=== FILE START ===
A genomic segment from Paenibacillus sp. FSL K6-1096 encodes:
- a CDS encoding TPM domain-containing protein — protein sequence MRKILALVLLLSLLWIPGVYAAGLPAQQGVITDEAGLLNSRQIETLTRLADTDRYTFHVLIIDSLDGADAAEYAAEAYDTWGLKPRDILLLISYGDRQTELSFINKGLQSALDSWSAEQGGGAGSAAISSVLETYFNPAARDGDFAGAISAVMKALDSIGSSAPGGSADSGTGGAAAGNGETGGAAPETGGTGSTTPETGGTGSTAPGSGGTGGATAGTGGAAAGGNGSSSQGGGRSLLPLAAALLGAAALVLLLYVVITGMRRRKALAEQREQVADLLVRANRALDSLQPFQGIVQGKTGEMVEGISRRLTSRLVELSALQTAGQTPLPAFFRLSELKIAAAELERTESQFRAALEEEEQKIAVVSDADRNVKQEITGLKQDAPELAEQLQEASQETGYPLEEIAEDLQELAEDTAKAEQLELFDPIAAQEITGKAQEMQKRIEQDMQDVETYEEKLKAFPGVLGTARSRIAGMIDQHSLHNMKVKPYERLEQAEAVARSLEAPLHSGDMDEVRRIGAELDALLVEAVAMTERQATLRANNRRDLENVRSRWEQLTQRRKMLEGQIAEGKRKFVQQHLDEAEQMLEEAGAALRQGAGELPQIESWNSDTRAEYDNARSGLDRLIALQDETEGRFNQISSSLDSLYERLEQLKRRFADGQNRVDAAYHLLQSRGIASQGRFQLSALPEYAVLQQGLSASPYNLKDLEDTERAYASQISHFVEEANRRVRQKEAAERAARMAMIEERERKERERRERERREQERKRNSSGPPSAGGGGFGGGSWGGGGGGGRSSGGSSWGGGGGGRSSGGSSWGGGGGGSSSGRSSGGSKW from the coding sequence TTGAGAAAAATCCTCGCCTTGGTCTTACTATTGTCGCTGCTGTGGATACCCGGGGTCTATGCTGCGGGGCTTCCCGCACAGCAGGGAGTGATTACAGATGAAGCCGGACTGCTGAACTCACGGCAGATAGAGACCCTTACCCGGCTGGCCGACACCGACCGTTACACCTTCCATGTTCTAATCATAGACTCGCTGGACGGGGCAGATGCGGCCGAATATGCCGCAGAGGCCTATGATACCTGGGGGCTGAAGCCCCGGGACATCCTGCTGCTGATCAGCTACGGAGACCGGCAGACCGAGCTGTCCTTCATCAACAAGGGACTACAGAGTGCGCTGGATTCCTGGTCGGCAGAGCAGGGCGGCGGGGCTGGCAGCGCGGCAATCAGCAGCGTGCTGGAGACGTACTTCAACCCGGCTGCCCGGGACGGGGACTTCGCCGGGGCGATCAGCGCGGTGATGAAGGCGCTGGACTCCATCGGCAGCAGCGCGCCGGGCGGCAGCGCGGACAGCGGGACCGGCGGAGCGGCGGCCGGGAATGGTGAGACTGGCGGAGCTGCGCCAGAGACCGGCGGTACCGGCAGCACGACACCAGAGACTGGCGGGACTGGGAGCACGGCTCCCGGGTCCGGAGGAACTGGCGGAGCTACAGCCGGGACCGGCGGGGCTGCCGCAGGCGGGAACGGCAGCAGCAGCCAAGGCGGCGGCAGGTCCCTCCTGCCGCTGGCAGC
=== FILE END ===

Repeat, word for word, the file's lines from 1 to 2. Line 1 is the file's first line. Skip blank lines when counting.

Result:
A genomic segment from Paenibacillus sp. FSL K6-1096 encodes:
- a CDS encoding TPM domain-containing protein — protein sequence MRKILALVLLLSLLWIPGVYAAGLPAQQGVITDEAGLLNSRQIETLTRLADTDRYTFHVLIIDSLDGADAAEYAAEAYDTWGLKPRDILLLISYGDRQTELSFINKGLQSALDSWSAEQGGGAGSAAISSVLETYFNPAARDGDFAGAISAVMKALDSIGSSAPGGSADSGTGGAAAGNGETGGAAPETGGTGSTTPETGGTGSTAPGSGGTGGATAGTGGAAAGGNGSSSQGGGRSLLPLAAALLGAAALVLLLYVVITGMRRRKALAEQREQVADLLVRANRALDSLQPFQGIVQGKTGEMVEGISRRLTSRLVELSALQTAGQTPLPAFFRLSELKIAAAELERTESQFRAALEEEEQKIAVVSDADRNVKQEITGLKQDAPELAEQLQEASQETGYPLEEIAEDLQELAEDTAKAEQLELFDPIAAQEITGKAQEMQKRIEQDMQDVETYEEKLKAFPGVLGTARSRIAGMIDQHSLHNMKVKPYERLEQAEAVARSLEAPLHSGDMDEVRRIGAELDALLVEAVAMTERQATLRANNRRDLENVRSRWEQLTQRRKMLEGQIAEGKRKFVQQHLDEAEQMLEEAGAALRQGAGELPQIESWNSDTRAEYDNARSGLDRLIALQDETEGRFNQISSSLDSLYERLEQLKRRFADGQNRVDAAYHLLQSRGIASQGRFQLSALPEYAVLQQGLSASPYNLKDLEDTERAYASQISHFVEEANRRVRQKEAAERAARMAMIEERERKERERRERERREQERKRNSSGPPSAGGGGFGGGSWGGGGGGGRSSGGSSWGGGGGGRSSGGSSWGGGGGGSSSGRSSGGSKW from the coding sequence TTGAGAAAAATCCTCGCCTTGGTCTTACTATTGTCGCTGCTGTGGATACCCGGGGTCTATGCTGCGGGGCTTCCCGCACAGCAGGGAGTGATTACAGATGAAGCCGGACTGCTGAACTCACGGCAGATAGAGACCCTTACCCGGCTGGCCGACACCGACCGTTACACCTTCCATGTTCTAATCATAGACTCGCTGGACGGGGCAGATGCGGCCGAATATGCCGCAGAGGCCTATGATACCTGGGGGCTGAAGCCCCGGGACATCCTGCTGCTGATCAGCTACGGAGACCGGCAGACCGAGCTGTCCTTCATCAACAAGGGACTACAGAGTGCGCTGGATTCCTGGTCGGCAGAGCAGGGCGGCGGGGCTGGCAGCGCGGCAATCAGCAGCGTGCTGGAGACGTACTTCAACCCGGCTGCCCGGGACGGGGACTTCGCCGGGGCGATCAGCGCGGTGATGAAGGCGCTGGACTCCATCGGCAGCAGCGCGCCGGGCGGCAGCGCGGACAGCGGGACCGGCGGAGCGGCGGCCGGGAATGGTGAGACTGGCGGAGCTGCGCCAGAGACCGGCGGTACCGGCAGCACGACACCAGAGACTGGCGGGACTGGGAGCACGGCTCCCGGGTCCGGAGGAACTGGCGGAGCTACAGCCGGGACCGGCGGGGCTGCCGCAGGCGGGAACGGCAGCAGCAGCCAAGGCGGCGGCAGGTCCCTCCTGCCGCTGGCAGC